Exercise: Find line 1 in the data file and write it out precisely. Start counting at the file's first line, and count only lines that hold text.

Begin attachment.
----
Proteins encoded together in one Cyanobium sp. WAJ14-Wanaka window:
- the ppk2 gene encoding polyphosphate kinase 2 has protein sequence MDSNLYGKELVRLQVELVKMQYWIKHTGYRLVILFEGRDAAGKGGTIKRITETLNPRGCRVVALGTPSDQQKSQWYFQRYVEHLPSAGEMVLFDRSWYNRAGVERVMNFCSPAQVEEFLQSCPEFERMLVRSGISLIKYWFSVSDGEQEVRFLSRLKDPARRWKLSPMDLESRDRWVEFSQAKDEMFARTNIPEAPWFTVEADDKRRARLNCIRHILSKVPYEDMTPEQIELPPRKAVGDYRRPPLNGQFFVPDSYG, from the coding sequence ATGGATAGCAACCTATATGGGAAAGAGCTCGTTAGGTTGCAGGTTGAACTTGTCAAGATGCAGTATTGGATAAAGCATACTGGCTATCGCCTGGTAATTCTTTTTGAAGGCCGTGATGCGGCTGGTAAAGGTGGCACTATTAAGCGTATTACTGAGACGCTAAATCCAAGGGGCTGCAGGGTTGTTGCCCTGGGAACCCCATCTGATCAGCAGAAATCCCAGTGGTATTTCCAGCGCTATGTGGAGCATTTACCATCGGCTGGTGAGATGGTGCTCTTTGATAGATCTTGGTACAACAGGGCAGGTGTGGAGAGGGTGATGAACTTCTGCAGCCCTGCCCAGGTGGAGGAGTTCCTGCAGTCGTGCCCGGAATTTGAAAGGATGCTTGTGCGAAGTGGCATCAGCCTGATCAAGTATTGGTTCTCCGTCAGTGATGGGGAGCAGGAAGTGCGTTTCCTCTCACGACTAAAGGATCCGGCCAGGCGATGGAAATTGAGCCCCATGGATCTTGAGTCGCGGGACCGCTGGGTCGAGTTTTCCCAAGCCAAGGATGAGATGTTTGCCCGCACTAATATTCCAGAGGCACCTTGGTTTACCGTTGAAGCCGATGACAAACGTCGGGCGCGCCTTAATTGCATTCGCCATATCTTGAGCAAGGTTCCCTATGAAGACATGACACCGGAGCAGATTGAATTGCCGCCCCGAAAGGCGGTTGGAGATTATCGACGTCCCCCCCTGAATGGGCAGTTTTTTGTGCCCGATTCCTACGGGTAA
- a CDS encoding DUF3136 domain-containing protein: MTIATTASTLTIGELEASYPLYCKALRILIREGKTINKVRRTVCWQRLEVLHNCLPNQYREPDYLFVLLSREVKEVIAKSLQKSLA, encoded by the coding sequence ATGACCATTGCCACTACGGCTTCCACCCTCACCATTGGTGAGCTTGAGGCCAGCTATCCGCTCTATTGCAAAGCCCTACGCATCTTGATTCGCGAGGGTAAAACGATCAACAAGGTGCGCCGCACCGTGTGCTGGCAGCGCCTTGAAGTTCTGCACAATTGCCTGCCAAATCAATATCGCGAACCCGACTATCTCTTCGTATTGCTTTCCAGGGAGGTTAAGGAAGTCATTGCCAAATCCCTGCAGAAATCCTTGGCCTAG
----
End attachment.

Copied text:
Proteins encoded together in one Cyanobium sp. WAJ14-Wanaka window: